605.3a A player may activate an activated mana ability whenever he or she has priority, whenever he or she is casting a spell or activating an ability that requires a mana payment, or whenever a rule or effect asks for a mana payment, even if it’s in the middle of casting or resolving a spell or activating or resolving an ability.

    Is my understanding of this correct? If so, this seems like a cool rules lawyer way to get the drop on my opponents if they don't know the interaction and were holding up a naturalize effect for my Kormus bell.
    Posted in: Magic Rulings
  • posted a message on Caller of the Untamed exiling another card that cares about drafting
    Hey guys!

    I'm thinking about making a cube and noticed a complicated interaction between some conspiracy cards that care about drafting. I did a few google searches and found some interesting information, but didn't find an answer. Here's the scenario:

    I drafted Animus of Predation, removing Chromanticore from the draft. I also end up drafting Caller of the Untamed or Volatile Chimera. If I chose to not have Animus in my deck and exile it to either Caller or the Chimera, does the token or mimic still care that I exiled the Manticore with Animus?
    Posted in: Magic Rulings
  • posted a message on Legally randomly determining a winner at an official event
    Quote from Zauzich »
    Your proposals, while they contain the same elements of chance events and an agreed upon concession, are distinguishable from legal methods in that your discussion and agreement does not determine who will concede, it determines which chance event will be instilled with the gravity to not just change the game state according to the rules of magic, but to determine the winner directly.

    How I've been envisioning this scenario isn't actually tying the result of the revealed card to winning the game, but as an alternative to asking your opponent to concede if you have an overwhelming board presence. Sorry if I was unclear, I didn't mean to say that players could tie the result of a game state to an actual game effect of winning, just make a gentleman's agreement that the other concede if chance didn't favor them. Like you mentioned earlier, the opponent could change their mind after seeing and still want to draw and there would be no way to enforce the agreement you made.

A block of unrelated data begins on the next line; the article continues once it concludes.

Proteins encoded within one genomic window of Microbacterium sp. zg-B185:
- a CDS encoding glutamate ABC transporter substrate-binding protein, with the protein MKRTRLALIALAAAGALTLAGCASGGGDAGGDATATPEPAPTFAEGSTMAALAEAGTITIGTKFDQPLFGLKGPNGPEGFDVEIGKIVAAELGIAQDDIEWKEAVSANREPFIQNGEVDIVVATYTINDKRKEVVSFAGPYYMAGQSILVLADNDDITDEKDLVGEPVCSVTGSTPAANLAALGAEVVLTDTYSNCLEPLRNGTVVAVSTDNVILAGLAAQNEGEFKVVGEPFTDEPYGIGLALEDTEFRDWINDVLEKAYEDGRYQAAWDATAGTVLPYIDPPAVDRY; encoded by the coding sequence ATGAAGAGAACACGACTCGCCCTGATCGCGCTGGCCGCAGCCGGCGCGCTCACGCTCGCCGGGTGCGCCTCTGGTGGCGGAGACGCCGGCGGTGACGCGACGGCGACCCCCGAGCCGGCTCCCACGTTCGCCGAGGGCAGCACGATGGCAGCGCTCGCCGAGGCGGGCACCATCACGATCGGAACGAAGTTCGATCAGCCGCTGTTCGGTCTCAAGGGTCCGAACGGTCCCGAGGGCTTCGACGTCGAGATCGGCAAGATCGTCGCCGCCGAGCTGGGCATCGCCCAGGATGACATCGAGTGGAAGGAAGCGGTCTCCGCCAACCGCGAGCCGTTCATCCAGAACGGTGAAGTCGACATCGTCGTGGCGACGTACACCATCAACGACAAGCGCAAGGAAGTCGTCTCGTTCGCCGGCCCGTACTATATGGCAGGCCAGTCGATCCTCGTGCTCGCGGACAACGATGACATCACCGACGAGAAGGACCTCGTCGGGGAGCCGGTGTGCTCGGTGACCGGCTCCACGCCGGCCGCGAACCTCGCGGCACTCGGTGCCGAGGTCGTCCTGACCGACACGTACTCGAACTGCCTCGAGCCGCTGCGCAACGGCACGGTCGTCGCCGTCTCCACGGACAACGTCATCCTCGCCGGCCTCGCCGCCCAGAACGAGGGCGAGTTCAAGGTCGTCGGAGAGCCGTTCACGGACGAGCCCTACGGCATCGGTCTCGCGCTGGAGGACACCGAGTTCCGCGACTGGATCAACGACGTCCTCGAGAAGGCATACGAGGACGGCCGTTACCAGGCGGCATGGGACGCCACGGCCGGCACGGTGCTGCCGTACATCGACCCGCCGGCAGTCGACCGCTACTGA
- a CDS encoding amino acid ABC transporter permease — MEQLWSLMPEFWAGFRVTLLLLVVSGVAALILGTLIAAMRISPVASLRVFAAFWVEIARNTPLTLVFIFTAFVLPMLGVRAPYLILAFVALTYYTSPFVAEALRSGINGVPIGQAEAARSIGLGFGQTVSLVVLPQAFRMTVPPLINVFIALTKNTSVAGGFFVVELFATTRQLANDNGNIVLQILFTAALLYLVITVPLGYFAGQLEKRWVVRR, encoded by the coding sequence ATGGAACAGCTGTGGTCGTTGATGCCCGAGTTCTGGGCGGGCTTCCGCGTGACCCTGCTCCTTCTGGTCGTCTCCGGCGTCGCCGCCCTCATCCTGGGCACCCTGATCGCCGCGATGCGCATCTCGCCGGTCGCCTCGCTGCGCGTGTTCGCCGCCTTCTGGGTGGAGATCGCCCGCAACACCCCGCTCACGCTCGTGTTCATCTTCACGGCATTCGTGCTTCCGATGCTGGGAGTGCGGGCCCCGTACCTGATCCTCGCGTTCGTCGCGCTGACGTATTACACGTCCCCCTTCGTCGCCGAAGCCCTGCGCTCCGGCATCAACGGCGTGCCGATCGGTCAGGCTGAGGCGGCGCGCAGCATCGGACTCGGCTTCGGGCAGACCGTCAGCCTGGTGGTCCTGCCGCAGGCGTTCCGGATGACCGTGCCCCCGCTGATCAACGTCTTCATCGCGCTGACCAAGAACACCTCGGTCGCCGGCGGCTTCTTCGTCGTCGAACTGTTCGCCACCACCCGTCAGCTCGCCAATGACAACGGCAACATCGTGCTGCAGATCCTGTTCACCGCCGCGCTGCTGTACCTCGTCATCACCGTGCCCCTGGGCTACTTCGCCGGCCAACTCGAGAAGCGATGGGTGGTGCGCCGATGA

Perhaps you could consult the head judge before the event to get their stance as players do with altered cards and the like.

    That sounds like good advice. If I find myself in this corner case scenario I'll probably do that before attempting to make an agreement with my opponent.
    Posted in: Magic Rulings
  • posted a message on Legally randomly determining a winner at an official event
    Quote from LordHelmchen »
    I don't see how you can think that trying to find a way to randomly determine the winner of a game of magic that is somehow legal within the rule that states the winner shall only be determined by playing the game to be either.

    By reading the actual IPG & AIPG rules. Is there some other method I should be using?
    Quote from Zauzich »
    [..]The bright and clear line gets crossed when you and your opponent conspire to determine the winner by mutual deferment to a chance event.

    Gamestates are the result of chance events. Some skill can be used to have better chances at getting ahead in one aspect or another before time is called, but the same can be said for deciding based off a legally drawn card (such as fetching to thin). These two scenarios contain the exact same elements.
    Posted in: Magic Rulings
  • posted a message on Legally randomly determining a winner at an official event
    Quote from LordHelmchen »
    "Uncle" Scott is only (one of) the most senior Judge(s) in the program, and he is the one whose posts in the judge forum are Official answers.

    So this quote is literally what you've been asking about, currently happening: Judges being trained to follow the spirit of the rules, and not the letter of the law, when players try to construct obscure corner cases.

    So then judge rulings are subjective. This raises some interesting ethics questions for me, like if players should play according to what they interpret these subjective guidelines to be, or what they believe the judge will interpret them as. In either case this is good information to know.
    Quote from Zauzich »
    It comes down to how we interpret "outside-the-game method." If you are using the components of the game, the objects in game, actions you take during the game, etc. and attribute to them context, abilities, consequences that they do not and should not have within that game of magic, then those abilities, consequences, etc., that you and your opponent have agreed to imbue them with, are outside-the-game. The fact that drawing and revealing a land/non-land is something that can happen legally within the context of a game is not relevant. The ramifications you have assigned to that action are not part of the game of magic.

    I see what you're saying, but when you take that stance to its logical conclusion, one would then determine that using game states to determine the winner of a game is an outside-the-game method. We can prove this isn't the case from one of the last sentences in the AIPG section 4.3: